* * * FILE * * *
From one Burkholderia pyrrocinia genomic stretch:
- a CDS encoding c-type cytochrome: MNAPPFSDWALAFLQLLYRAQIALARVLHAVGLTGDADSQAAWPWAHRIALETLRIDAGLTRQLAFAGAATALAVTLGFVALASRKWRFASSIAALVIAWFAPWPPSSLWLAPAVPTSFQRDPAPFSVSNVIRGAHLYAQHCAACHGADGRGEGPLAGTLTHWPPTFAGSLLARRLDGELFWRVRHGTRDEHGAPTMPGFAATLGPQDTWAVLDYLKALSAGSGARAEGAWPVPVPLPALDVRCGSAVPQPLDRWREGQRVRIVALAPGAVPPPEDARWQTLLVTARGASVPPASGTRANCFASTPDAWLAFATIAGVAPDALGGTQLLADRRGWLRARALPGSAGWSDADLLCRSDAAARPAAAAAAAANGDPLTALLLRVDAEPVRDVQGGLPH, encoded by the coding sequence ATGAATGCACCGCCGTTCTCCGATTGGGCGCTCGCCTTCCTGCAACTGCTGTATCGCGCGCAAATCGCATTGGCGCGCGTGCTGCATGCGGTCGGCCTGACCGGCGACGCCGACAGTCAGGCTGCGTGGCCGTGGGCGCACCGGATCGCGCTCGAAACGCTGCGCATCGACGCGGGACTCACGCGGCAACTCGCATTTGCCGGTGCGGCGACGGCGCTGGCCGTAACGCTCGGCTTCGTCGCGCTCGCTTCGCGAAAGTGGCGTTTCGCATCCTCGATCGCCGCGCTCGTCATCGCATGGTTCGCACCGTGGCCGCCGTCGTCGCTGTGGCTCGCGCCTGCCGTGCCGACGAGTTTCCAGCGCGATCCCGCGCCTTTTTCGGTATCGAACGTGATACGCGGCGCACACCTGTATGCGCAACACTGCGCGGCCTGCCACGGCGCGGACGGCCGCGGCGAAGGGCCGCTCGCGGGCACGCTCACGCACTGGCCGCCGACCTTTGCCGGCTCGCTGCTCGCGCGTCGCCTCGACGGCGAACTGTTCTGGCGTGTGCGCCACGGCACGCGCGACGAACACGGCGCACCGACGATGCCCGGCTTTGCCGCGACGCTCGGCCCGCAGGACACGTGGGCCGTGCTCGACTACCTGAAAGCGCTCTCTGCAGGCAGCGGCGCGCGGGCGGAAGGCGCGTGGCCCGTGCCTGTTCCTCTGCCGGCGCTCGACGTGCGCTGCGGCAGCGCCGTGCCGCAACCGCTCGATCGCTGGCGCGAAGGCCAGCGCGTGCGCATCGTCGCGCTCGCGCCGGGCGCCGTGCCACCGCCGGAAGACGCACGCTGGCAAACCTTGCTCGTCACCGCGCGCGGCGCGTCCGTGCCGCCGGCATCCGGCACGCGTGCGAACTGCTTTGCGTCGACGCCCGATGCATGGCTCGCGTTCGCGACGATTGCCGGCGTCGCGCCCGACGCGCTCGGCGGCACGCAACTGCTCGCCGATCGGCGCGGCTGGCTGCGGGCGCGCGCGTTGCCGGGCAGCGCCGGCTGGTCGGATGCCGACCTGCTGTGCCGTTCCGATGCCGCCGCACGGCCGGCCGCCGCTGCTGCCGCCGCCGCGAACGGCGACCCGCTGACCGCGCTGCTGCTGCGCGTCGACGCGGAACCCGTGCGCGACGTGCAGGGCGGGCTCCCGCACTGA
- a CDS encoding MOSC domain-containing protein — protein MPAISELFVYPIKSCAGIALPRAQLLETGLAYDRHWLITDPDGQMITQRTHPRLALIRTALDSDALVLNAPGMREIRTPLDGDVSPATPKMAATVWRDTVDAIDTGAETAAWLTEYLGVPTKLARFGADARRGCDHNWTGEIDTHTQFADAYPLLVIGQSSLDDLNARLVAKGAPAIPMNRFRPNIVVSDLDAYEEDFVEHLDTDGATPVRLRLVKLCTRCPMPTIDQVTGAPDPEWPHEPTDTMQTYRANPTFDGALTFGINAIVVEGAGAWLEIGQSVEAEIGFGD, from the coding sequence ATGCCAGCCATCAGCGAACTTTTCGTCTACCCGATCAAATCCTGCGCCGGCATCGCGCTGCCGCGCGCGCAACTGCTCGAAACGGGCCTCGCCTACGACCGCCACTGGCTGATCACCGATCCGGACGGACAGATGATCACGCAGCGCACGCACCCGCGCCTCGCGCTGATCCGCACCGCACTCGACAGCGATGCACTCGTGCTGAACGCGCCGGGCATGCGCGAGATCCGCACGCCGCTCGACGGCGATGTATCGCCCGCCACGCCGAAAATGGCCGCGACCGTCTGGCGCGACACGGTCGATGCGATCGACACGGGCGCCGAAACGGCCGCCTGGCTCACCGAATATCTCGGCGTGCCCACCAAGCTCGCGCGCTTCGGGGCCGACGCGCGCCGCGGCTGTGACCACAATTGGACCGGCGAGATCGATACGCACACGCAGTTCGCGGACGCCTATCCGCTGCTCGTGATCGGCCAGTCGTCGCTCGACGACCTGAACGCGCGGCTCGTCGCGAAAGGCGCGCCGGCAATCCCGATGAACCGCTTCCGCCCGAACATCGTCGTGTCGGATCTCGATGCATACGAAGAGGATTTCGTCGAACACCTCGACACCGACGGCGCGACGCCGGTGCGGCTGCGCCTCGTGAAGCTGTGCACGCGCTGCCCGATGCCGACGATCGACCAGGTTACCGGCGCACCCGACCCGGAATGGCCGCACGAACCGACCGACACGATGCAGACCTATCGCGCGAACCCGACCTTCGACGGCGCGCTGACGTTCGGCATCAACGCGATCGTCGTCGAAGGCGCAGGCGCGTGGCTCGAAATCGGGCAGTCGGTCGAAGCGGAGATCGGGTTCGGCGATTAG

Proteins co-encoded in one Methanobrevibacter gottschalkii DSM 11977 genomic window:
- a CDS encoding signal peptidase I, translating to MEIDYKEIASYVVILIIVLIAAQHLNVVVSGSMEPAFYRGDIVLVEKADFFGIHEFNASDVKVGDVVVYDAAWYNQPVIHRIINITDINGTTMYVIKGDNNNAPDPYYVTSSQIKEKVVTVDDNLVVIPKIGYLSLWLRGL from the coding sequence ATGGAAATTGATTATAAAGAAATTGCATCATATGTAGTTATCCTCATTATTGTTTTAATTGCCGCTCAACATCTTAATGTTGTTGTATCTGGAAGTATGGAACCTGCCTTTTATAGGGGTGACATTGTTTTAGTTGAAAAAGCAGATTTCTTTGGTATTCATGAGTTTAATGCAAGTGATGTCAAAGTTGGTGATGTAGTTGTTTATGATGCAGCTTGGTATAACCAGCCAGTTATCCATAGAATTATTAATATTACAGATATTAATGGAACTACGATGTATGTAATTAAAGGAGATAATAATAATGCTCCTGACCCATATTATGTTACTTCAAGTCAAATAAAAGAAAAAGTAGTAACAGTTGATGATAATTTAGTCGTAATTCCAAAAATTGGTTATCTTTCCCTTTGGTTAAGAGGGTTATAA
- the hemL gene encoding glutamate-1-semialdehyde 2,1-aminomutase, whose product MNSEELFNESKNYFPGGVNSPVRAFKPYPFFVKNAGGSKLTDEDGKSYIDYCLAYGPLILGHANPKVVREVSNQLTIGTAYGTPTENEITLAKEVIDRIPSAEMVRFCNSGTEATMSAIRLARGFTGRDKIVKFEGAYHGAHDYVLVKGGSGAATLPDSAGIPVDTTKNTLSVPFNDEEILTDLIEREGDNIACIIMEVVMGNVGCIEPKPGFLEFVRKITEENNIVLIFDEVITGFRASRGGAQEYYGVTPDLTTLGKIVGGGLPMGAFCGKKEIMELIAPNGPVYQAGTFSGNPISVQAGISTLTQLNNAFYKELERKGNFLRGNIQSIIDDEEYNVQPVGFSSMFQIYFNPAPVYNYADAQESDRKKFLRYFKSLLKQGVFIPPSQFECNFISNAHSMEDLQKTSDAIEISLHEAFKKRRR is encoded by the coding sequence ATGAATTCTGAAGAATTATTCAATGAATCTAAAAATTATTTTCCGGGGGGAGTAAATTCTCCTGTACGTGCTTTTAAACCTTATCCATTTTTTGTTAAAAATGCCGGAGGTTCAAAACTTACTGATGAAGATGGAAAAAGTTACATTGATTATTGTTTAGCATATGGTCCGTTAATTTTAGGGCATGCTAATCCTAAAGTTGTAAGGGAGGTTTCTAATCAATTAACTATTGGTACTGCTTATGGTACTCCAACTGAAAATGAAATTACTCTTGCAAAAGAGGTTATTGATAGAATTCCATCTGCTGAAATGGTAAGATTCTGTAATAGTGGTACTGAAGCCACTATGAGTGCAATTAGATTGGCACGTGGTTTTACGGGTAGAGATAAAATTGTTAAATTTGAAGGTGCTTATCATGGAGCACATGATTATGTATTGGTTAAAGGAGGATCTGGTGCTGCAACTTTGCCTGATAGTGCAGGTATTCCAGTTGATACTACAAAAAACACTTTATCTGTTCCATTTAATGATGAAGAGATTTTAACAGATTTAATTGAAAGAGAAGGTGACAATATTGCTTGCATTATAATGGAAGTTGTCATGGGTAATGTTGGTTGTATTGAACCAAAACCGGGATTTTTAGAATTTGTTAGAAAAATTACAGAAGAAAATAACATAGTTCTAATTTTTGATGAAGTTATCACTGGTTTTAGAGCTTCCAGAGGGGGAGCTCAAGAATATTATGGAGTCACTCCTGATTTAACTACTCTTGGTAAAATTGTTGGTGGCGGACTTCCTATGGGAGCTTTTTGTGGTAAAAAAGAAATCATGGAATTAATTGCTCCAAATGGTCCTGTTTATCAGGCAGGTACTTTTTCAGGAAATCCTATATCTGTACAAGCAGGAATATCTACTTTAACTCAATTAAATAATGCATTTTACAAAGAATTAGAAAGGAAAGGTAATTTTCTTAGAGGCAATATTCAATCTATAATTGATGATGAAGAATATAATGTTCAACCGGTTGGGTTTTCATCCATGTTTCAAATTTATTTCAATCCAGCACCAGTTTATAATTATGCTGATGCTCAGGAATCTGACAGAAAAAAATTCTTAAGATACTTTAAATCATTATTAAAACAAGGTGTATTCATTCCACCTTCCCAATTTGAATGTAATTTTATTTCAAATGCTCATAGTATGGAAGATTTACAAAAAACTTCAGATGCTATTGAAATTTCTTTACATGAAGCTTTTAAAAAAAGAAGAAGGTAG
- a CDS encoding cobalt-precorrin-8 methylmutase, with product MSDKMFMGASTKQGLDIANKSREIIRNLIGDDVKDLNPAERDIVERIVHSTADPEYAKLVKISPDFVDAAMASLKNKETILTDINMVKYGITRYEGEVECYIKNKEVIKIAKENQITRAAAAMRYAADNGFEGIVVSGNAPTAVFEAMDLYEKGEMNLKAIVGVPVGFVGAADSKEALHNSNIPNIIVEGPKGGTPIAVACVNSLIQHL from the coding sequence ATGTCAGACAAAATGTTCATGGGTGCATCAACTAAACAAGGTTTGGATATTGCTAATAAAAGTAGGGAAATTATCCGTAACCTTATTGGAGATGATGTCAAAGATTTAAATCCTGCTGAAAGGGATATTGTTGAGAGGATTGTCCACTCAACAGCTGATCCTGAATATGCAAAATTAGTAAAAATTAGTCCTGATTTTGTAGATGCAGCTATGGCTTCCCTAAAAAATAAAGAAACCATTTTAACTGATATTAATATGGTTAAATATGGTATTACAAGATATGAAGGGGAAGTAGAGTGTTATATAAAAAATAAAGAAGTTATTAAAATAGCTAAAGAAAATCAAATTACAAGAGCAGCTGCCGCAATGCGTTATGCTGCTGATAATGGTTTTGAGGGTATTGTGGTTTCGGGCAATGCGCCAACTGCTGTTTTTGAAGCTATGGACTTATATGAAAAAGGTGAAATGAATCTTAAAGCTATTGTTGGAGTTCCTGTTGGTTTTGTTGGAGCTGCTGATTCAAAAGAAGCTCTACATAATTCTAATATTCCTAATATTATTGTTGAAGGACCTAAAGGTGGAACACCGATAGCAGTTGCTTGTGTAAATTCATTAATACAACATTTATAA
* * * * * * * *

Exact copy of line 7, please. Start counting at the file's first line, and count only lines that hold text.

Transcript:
- a CDS encoding cobalt-precorrin-8 methylmutase, with product MSDKMFMGASTKQGLDIANKSREIIRNLIGDDVKDLNPAERDIVERIVHSTADPEYAKLVKISPDFVDAAMASLKNKETILTDINMVKYGITRYEGEVECYIKNKEVIKIAKENQITRAAAAMRYAADNGFEGIVVSGNAPTAVFEAMDLYEKGEMNLKAIVGVPVGFVGAADSKEALHNSNIPNIIVEGPKGGTPIAVACVNSLIQHL from the coding sequence ATGTCAGACAAAATGTTCATGGGTGCATCAACTAAACAAGGTTTGGATATTGCTAATAAAAGTAGGGAAATTATCCGTAACCTTATTGGAGATGATGTCAAAGATTTAAATCCTGCTGAAAGGGATATTGTTGAGAGGATTGTCCACTCAACAGCTGATCCTGAATATGCAAAATTAGTAAAAATTAGTCCTGATTTTGTAGATGCAGCTATGGCTTCCCTAAAAAATAAAGAAACCATTTTAACTGATATTAATATGGTTAAATATGGTATTACAAGATATGAAGGGGAAGTAGAGTGTTATATAAAAAATAAAGAAGTTATTAAAATAGCTAAAGAAAATCAAATTACAAGAGCAGCTGCCGCAATGCGTTATGCTGCTGATAATGGTTTTGAGGGTATTGTGGTTTCGGGCAATGCGCCAACTGCTGTTTTTGAAGCTATGGACTTATATGAAAAAGGTGAAATGAATCTTAAAGCTATTGTTGGAGTTCCTGTTGGTTTTGTTGGAGCTGCTGATTCAAAAGAAGCTCTACATAATTCTAATATTCCTAATATTATTGTTGAAGGACCTAAAGGTGGAACACCGATAGCAGTTGCTTGTGTAAATTCATTAATACAACATTTATAA